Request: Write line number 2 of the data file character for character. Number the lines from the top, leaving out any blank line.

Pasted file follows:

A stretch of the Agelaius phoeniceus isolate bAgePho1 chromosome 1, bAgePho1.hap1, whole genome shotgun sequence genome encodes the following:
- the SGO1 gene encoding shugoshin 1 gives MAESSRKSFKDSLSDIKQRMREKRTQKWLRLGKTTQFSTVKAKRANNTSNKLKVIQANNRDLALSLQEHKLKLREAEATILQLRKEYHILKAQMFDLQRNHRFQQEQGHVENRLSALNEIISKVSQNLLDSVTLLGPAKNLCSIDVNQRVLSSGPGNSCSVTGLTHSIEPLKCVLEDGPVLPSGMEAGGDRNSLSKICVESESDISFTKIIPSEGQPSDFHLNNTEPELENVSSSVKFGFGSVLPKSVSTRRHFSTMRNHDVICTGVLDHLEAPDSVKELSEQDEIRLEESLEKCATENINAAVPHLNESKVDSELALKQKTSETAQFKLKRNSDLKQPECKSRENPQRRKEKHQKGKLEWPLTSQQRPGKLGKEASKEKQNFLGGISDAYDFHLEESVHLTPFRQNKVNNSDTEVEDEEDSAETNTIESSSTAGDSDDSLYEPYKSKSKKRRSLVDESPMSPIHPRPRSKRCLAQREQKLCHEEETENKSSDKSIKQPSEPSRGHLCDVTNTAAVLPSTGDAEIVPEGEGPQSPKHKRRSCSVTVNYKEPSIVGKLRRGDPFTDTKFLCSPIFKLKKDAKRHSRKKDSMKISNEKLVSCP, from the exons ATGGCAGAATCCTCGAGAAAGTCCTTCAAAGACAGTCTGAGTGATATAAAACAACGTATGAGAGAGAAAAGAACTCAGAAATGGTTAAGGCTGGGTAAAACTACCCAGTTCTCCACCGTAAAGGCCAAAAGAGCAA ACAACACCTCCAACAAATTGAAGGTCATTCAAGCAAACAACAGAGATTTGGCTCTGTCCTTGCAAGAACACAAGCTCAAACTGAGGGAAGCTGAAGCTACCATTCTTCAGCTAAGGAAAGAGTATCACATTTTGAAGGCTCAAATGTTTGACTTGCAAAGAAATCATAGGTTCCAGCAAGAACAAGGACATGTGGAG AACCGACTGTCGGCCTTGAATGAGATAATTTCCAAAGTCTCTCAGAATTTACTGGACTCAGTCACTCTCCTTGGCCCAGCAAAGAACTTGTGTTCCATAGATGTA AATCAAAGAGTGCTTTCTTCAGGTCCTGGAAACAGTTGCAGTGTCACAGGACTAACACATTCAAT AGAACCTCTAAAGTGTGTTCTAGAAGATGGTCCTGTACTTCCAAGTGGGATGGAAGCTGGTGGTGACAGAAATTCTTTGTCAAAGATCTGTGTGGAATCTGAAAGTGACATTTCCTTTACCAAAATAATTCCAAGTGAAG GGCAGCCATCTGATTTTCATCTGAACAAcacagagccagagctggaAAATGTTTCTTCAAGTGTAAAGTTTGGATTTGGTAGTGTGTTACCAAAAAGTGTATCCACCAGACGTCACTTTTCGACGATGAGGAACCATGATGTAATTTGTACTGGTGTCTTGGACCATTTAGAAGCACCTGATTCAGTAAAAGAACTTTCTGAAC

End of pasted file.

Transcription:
- the SGO1 gene encoding shugoshin 1 gives MAESSRKSFKDSLSDIKQRMREKRTQKWLRLGKTTQFSTVKAKRANNTSNKLKVIQANNRDLALSLQEHKLKLREAEATILQLRKEYHILKAQMFDLQRNHRFQQEQGHVENRLSALNEIISKVSQNLLDSVTLLGPAKNLCSIDVNQRVLSSGPGNSCSVTGLTHSIEPLKCVLEDGPVLPSGMEAGGDRNSLSKICVESESDISFTKIIPSEGQPSDFHLNNTEPELENVSSSVKFGFGSVLPKSVSTRRHFSTMRNHDVICTGVLDHLEAPDSVKELSEQDEIRLEESLEKCATENINAAVPHLNESKVDSELALKQKTSETAQFKLKRNSDLKQPECKSRENPQRRKEKHQKGKLEWPLTSQQRPGKLGKEASKEKQNFLGGISDAYDFHLEESVHLTPFRQNKVNNSDTEVEDEEDSAETNTIESSSTAGDSDDSLYEPYKSKSKKRRSLVDESPMSPIHPRPRSKRCLAQREQKLCHEEETENKSSDKSIKQPSEPSRGHLCDVTNTAAVLPSTGDAEIVPEGEGPQSPKHKRRSCSVTVNYKEPSIVGKLRRGDPFTDTKFLCSPIFKLKKDAKRHSRKKDSMKISNEKLVSCP, from the exons ATGGCAGAATCCTCGAGAAAGTCCTTCAAAGACAGTCTGAGTGATATAAAACAACGTATGAGAGAGAAAAGAACTCAGAAATGGTTAAGGCTGGGTAAAACTACCCAGTTCTCCACCGTAAAGGCCAAAAGAGCAA ACAACACCTCCAACAAATTGAAGGTCATTCAAGCAAACAACAGAGATTTGGCTCTGTCCTTGCAAGAACACAAGCTCAAACTGAGGGAAGCTGAAGCTACCATTCTTCAGCTAAGGAAAGAGTATCACATTTTGAAGGCTCAAATGTTTGACTTGCAAAGAAATCATAGGTTCCAGCAAGAACAAGGACATGTGGAG AACCGACTGTCGGCCTTGAATGAGATAATTTCCAAAGTCTCTCAGAATTTACTGGACTCAGTCACTCTCCTTGGCCCAGCAAAGAACTTGTGTTCCATAGATGTA AATCAAAGAGTGCTTTCTTCAGGTCCTGGAAACAGTTGCAGTGTCACAGGACTAACACATTCAAT AGAACCTCTAAAGTGTGTTCTAGAAGATGGTCCTGTACTTCCAAGTGGGATGGAAGCTGGTGGTGACAGAAATTCTTTGTCAAAGATCTGTGTGGAATCTGAAAGTGACATTTCCTTTACCAAAATAATTCCAAGTGAAG GGCAGCCATCTGATTTTCATCTGAACAAcacagagccagagctggaAAATGTTTCTTCAAGTGTAAAGTTTGGATTTGGTAGTGTGTTACCAAAAAGTGTATCCACCAGACGTCACTTTTCGACGATGAGGAACCATGATGTAATTTGTACTGGTGTCTTGGACCATTTAGAAGCACCTGATTCAGTAAAAGAACTTTCTGAAC